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Spiritual Life

Pilgrimage: Musings from the Road – Part I

By July 15, 2022No Comments
Photo by Isaac Viglione on Unsplash

One of my duties for the Lay Division during the summer is to journey to various parishes to drop off materials to promote the Lay Division’s many classes. Over the next few weeks, if you see a poster or a brochure about the Lay Division anywhere in Colorado, then it was likely brought there by my hand. As I have done this for the last three years, I am always reminded of traveling throughout Rome and the Roman countryside when I ran Christendom College’s study abroad program in Rome, Italy. The experience of journeying from church to church is the same, though now it is in my car throughout Colorado, where previously it was on trains or by foot in Rome.

These experiences always remind me of Hilaire Belloc’s essay “The Idea of a Pilgrimage.” Belloc was a prolific Catholic author of the early 20th century, and he writes as one who has the experience of the pilgrim. He does not write from theory, but from the dirt and grime of the road—“full of peripatetic ramblings of the restless pilgrim and the saline observations of the seasoned sailor,” as biographer Joseph Pearce puts it (Old Thunder: A Life of Hilaire Belloc). This experiential knowledge is what makes Belloc so riveting, so commanding, and so wise.

But it is not just having the knowledge; no it goes deeper still into the very meditation of what this knowledge means and its consequences for our everyday lives. In fact, Belloc famously preferred to walk everywhere he went, and often this act was a manifestation of his piety. This included a pilgrimage he made to Rome, which was probably one of the greatest proofs of his personal piety. The journey was over 700 miles long, through the Swiss Alps and in the middle of a hot Italian summer. He walked an average of 30 miles a day, with no change of clothing and very little money, arriving in Rome on the Feast of Saints Peter and Paul on June 29th.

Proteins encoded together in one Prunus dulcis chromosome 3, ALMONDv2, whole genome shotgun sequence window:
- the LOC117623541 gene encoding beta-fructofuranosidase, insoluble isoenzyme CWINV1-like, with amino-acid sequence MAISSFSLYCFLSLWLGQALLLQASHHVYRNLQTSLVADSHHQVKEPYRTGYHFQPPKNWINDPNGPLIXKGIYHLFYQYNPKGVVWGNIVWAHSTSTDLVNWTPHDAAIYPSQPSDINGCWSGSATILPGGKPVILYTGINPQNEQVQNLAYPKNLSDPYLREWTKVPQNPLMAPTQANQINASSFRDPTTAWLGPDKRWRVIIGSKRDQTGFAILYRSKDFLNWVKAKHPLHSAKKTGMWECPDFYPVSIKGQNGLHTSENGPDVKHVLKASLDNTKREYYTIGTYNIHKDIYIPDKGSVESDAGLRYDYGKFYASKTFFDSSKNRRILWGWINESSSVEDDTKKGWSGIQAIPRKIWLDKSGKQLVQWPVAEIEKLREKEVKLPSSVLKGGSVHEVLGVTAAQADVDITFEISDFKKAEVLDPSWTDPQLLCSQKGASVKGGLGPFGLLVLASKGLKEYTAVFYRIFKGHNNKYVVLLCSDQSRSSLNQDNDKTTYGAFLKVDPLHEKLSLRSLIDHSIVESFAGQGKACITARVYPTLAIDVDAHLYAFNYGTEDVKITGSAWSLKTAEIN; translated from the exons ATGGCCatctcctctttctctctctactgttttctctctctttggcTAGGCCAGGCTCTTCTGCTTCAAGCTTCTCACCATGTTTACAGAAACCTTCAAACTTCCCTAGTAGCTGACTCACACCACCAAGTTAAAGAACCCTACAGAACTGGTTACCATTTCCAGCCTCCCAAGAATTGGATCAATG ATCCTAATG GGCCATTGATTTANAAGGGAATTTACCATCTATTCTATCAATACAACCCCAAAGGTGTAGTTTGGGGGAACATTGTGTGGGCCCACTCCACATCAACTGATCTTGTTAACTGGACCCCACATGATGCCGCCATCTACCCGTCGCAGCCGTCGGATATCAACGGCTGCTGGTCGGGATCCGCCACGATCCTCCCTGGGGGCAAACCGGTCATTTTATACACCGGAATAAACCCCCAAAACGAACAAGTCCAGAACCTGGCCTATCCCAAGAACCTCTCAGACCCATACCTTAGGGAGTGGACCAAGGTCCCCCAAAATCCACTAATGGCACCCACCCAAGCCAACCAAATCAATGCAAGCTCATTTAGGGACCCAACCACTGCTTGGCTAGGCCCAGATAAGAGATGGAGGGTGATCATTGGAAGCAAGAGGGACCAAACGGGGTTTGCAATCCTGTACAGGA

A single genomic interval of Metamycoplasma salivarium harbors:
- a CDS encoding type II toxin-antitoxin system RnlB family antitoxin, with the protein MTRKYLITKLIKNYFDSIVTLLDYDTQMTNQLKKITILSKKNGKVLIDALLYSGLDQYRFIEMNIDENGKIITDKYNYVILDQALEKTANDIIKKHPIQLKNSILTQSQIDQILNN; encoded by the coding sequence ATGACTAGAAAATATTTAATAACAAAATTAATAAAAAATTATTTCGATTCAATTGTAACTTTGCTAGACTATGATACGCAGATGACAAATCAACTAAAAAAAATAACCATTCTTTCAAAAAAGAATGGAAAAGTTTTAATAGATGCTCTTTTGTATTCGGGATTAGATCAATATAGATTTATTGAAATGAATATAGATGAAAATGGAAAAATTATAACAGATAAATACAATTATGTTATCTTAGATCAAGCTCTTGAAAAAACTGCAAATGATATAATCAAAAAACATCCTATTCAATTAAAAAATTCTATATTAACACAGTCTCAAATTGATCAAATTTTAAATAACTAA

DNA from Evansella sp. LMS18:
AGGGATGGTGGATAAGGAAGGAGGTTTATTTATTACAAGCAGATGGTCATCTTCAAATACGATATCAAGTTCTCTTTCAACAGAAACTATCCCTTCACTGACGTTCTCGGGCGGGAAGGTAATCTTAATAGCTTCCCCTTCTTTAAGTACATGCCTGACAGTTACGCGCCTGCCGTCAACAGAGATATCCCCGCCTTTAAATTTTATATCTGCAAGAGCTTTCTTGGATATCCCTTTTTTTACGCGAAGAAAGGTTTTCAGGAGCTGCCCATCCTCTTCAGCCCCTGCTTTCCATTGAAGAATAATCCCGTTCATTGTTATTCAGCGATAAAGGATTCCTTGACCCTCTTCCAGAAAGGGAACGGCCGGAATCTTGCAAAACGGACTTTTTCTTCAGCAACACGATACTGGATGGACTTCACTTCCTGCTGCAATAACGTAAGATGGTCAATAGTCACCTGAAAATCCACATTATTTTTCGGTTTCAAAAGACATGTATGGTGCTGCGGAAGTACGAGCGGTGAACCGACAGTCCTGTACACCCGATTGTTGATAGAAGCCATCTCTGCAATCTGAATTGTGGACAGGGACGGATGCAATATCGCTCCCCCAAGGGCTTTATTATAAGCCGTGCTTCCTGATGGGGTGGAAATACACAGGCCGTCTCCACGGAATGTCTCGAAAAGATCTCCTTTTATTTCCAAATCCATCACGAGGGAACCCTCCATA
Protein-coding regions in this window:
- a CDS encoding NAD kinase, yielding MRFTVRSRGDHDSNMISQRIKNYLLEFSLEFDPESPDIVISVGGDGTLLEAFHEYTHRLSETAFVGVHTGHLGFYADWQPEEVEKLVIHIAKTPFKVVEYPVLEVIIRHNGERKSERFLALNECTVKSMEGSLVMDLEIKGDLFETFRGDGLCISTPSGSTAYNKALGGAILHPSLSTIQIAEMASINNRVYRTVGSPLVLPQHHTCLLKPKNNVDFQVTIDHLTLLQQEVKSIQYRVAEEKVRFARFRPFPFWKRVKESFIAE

In “The Idea of a Pilgrimage” Belloc makes a particular comment that speaks to the philosophical underpinnings of the very nature of a pilgrimage: “A pilgrimage is, of course, an expedition…” The etymology of the word expedition is key: from the Latin ex “out” and pedis “fetter, chain for the feet.” The word literally means a loosening of the feet from its binds. In other words, within our modern context, it is the freeing from the usual surroundings or the place well known.

Belloc lays out three reasons for this “freeing of the feet” to some venerated place:

  1. The destination holds a “vivid memory of sacred things experienced” (e.g., one’s first home).
  2. It holds a “long and wonderful history of human experience in divine matters” (e.g., the oracle at Delphi, the Rocky Mountains of Colorado, St. Peter’s, Lourdes, etc.).
  3. A “personal attraction affecting the soul impels one” to journey to it (e.g., Graceland, where Lennon was shot, Youngstown, roadside “shrines,” etc.).

These reasons, says Belloc, are the essence of the pilgrimage.

For Belloc, a pilgrimage boils down to the impulse to see something that greatly calls one.” Just as significantly, for Belloc the antithesis of a pilgrimage is a trip made for curiosity or greed. Why? What does he mean here? If I go to a bar to get drunk, to a church merely to look, or to an attraction merely to check it off a list, I have become a tourist and not a pilgrim. Consider here a quote of the Roman Poet, Horace, who noted: “Caelum non animum mutant qui trans mare currunt.” Translation: “They change their skies, but not their souls, who run across the sea.”